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Cauliflower 101

Everything you need to know about cauliflower, including cauliflower nutrition, storage, and the difference between cauliflower and broccoli!

Close up of cauliflower florets

We’re at the point on the blog where we’re revisiting some ingredients and spotlighting them…again! Because with an ingredient as chameleon-like as cauliflower, how could we possibly begin to uncover all of the deliciousness it’s capable of in a mere two weeks? Answer: we cannot.

So we’re dropping the cold hard cauliflower FACTS today to catch you up on everything you need to know about this cruciferous veggie, then jumping into the recipes this week! 

Head of cauliflower on white background

What’s the difference between cauliflower and broccoli?

Let’s start with what makes them the same, shall we? Both cauliflower and broccoli are in the same family as cabbage and Brussels sprouts. The parts we eat on all of these veggies are actually flower buds!

As far is differences go, cauliflower is actually just an albino broccoli…jokes! It’s not. Though they are quite similar, the edible flower buds I mentioned are more spaced out in broccoli. Cauliflower has less calories and carbs, while broccoli has more vitamins and minerals.

Varieties of cauliflower

  • White: Your average, tasty, always-got-your-back cauliflower
  • Orange: Similar to the white but with 25% more vitamin A!
  • Green (aka Romanesco or “broccocauli”): With mesmerizing spirals, this is probably the most beautiful vegetable you’ll ever eat.
  • Purple: Similar to the white but with anthocyanins, the healthy phytochemical responsible for the color of purple cabbage and red wine.
Closeup macro photo of cauliflower

How to cut cauliflower florets

Step 1: Remove the leaves from the cauliflower. (Tip: cauliflower leaves are edible! Roast them with a drizzle of oil and salt, yum!)

Cauliflower on a white background

Step 2: Place cauliflower stem side down and cut in half.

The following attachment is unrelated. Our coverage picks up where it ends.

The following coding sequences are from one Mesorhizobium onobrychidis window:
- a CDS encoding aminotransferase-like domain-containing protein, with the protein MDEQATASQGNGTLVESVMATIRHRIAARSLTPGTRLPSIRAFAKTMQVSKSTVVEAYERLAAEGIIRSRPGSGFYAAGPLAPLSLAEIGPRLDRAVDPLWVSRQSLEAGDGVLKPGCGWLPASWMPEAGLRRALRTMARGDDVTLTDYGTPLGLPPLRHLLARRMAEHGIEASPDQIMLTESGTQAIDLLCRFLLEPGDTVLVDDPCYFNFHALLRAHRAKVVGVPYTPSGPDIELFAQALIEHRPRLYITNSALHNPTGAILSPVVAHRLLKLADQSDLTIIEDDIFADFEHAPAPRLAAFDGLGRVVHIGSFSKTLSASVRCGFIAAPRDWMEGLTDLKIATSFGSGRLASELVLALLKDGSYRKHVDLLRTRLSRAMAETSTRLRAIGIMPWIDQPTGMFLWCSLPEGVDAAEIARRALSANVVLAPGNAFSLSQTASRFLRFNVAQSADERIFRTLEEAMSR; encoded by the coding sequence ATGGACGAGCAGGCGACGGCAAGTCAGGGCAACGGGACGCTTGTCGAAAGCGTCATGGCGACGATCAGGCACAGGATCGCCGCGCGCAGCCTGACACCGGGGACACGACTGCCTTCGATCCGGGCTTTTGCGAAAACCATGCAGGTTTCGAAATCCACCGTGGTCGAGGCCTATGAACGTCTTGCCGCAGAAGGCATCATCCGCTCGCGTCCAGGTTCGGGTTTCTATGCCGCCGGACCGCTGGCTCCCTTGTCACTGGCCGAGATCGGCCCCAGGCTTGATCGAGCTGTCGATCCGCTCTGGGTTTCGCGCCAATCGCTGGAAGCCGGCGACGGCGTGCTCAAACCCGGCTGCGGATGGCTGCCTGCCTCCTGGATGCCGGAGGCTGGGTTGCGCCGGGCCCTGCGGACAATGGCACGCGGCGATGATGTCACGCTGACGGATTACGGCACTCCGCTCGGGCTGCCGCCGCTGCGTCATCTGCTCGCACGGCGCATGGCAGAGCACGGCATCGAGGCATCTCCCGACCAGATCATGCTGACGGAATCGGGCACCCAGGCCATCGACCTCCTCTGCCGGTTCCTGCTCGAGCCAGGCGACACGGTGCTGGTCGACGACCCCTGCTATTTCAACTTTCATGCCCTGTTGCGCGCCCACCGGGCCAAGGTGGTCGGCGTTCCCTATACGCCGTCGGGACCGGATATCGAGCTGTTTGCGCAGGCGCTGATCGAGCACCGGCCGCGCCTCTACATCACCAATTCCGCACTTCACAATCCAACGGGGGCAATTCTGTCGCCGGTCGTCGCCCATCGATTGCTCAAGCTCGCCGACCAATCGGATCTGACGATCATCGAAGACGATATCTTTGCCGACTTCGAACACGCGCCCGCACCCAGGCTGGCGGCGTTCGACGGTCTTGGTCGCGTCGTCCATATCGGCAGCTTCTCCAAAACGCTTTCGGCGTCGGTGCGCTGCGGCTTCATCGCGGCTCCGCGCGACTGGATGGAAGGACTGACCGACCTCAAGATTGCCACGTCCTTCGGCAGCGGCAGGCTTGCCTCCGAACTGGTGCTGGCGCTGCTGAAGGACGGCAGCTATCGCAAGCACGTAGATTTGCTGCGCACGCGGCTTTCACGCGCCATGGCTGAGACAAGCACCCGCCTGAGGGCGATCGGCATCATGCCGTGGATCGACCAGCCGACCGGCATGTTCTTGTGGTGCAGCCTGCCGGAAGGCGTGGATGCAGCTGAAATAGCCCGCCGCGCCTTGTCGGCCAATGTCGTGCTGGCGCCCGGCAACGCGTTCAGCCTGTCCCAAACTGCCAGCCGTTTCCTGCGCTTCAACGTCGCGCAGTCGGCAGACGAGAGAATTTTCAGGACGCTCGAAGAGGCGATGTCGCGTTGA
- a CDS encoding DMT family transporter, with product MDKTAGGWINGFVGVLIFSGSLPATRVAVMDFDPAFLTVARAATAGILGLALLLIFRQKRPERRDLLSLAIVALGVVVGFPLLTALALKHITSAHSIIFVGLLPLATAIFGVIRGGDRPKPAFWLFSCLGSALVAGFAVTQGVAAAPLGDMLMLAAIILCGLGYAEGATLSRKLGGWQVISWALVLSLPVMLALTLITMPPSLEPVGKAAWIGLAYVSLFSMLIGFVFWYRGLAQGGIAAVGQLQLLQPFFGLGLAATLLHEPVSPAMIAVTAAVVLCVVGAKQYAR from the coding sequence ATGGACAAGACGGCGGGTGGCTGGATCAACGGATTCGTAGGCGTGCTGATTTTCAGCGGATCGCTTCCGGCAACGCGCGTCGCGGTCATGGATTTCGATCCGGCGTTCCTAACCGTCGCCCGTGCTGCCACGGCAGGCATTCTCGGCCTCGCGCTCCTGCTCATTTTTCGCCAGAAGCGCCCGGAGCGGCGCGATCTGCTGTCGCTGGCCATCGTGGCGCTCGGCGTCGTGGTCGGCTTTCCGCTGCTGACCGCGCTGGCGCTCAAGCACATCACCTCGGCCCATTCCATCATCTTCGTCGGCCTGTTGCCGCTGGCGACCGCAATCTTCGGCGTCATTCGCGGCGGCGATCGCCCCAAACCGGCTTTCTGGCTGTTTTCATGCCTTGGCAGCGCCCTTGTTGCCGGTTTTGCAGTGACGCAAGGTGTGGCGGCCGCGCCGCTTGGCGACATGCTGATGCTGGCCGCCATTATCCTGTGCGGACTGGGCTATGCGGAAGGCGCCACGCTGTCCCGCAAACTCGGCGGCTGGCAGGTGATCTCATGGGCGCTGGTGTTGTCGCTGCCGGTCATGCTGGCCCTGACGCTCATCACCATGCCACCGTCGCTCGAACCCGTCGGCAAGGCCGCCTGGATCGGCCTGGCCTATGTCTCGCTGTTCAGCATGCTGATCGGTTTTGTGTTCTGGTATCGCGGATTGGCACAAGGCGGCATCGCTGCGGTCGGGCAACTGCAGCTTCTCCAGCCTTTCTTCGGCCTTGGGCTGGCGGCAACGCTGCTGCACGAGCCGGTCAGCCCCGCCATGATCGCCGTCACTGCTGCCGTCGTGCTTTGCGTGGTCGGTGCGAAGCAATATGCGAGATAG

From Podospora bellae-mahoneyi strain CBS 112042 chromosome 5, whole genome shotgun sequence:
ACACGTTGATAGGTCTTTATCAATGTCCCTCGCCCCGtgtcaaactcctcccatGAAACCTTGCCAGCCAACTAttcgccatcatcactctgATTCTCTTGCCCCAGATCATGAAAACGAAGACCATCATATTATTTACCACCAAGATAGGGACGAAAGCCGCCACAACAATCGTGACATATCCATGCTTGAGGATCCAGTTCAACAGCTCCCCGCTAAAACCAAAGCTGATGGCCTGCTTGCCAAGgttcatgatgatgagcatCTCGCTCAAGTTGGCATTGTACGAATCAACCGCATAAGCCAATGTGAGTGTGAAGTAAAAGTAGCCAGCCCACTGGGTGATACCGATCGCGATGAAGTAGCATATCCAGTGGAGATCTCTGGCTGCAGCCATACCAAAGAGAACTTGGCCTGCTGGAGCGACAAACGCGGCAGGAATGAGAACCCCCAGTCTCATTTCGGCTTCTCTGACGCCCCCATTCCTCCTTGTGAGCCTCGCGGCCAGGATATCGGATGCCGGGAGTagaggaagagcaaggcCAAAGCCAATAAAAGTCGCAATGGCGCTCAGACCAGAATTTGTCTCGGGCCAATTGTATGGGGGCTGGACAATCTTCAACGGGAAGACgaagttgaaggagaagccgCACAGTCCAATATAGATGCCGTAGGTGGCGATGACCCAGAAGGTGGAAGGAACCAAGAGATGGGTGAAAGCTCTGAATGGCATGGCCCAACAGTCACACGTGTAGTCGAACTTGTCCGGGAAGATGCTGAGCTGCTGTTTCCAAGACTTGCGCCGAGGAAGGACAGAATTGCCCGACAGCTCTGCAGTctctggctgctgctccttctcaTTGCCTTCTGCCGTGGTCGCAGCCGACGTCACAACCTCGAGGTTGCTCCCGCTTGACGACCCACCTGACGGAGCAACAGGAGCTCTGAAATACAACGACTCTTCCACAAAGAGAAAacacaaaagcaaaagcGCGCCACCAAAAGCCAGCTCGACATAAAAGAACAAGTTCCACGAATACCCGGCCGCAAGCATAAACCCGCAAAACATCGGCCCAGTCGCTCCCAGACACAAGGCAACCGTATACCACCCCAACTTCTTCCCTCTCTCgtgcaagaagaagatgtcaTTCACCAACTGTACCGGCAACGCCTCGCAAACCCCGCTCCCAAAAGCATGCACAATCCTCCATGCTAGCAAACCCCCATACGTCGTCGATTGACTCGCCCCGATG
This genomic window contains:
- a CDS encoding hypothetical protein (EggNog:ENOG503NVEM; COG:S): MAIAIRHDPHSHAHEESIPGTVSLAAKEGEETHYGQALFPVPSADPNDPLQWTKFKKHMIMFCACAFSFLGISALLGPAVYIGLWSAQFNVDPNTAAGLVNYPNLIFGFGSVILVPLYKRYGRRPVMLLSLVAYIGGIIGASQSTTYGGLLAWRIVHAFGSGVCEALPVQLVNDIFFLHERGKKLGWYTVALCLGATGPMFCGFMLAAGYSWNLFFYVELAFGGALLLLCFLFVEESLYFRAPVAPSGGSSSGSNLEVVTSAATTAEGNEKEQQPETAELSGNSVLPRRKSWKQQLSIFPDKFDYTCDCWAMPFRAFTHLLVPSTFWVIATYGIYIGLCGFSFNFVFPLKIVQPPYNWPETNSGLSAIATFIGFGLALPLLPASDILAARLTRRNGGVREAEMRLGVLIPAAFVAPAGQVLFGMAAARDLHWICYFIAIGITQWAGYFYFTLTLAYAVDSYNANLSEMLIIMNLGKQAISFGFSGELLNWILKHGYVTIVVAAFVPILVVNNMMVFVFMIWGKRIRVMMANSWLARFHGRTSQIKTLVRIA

Cauliflower cut in half on a white background

Step 3: Cut each half into halves, leaving you with four pieces of cauliflower

Cauliflower cut in quarters on a white background

Step 4: Place each quarter stem side down, then cut down to remove the thick stem. The florets should come right off! Break larger florets into smaller pieces by hand.

Cauliflower cut in quarters on a white background

How to store cauliflower

Refrigerate raw, whole cauliflower in a plastics bag, leaving it unwashed until right before you use it. Store it stem side down to prevent any moisture from pooling around the edible bits. It should keep for about a week. Store washed and cut florets for 3 to 4 days in the fridge.

Favorite cauliflower recipes

General Tso’s Cauliflower
Fluffy Mashed Cauliflower
Roasted Cauliflower Street Tacos
Sticky Garlic Cauliflower
Shaved Brussels Sprout Salad
Ultimate Whole Roasted Cauliflower
Healthy Cauliflower Soup
Hidden Cauliflower Smoothie

Cauliflower nutrition information

per 1 cup chopped (107 g) raw cauliflower

  • Calories: 27
  • Carbohydrates: 5 g
  • Fiber: 2.1 g, 8% of Daily Value (DV)
  • Protein: 2.1 g
  • Fat: 0.3 g
  • 77% DV of Vitamin C: A water-soluble vitamin that acts as an antioxidant to fight against potentially damaging free radicals (molecules with unshared electrons that float around wreaking havoc) and an important cofactor in collagen synthesis.
  • 20% Dv of Vitamin K: A fat-soluble vitamin that allows for activation of enzymes in the clotting cascade, which is responsible for blood clotting. Also builds bone by modifying osteocalcin so that it may bind calcium, thus building the bone matrix.
  • 14% DV of Folate (Vitamin B9): A water-soluble vitamin that helps make DNA & RNA and metabolize amino acids.
  • 10% DV of Vitamin B6 (Pyridoxine): A water-soluble vitamin that works behind the scenes as a coenzyme in many important reactions within your body, including protein metabolism and red blood cell formation, among countless other functions.

Hi, I’m Sarah!

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  1. GW says:

    It is worth noting that cauliflower’s protein content is also a very complete protein compared to other veggies.

    1. Sarah says:

      Absolutely! Certainly a great addition to the Thanksgiving table 🙂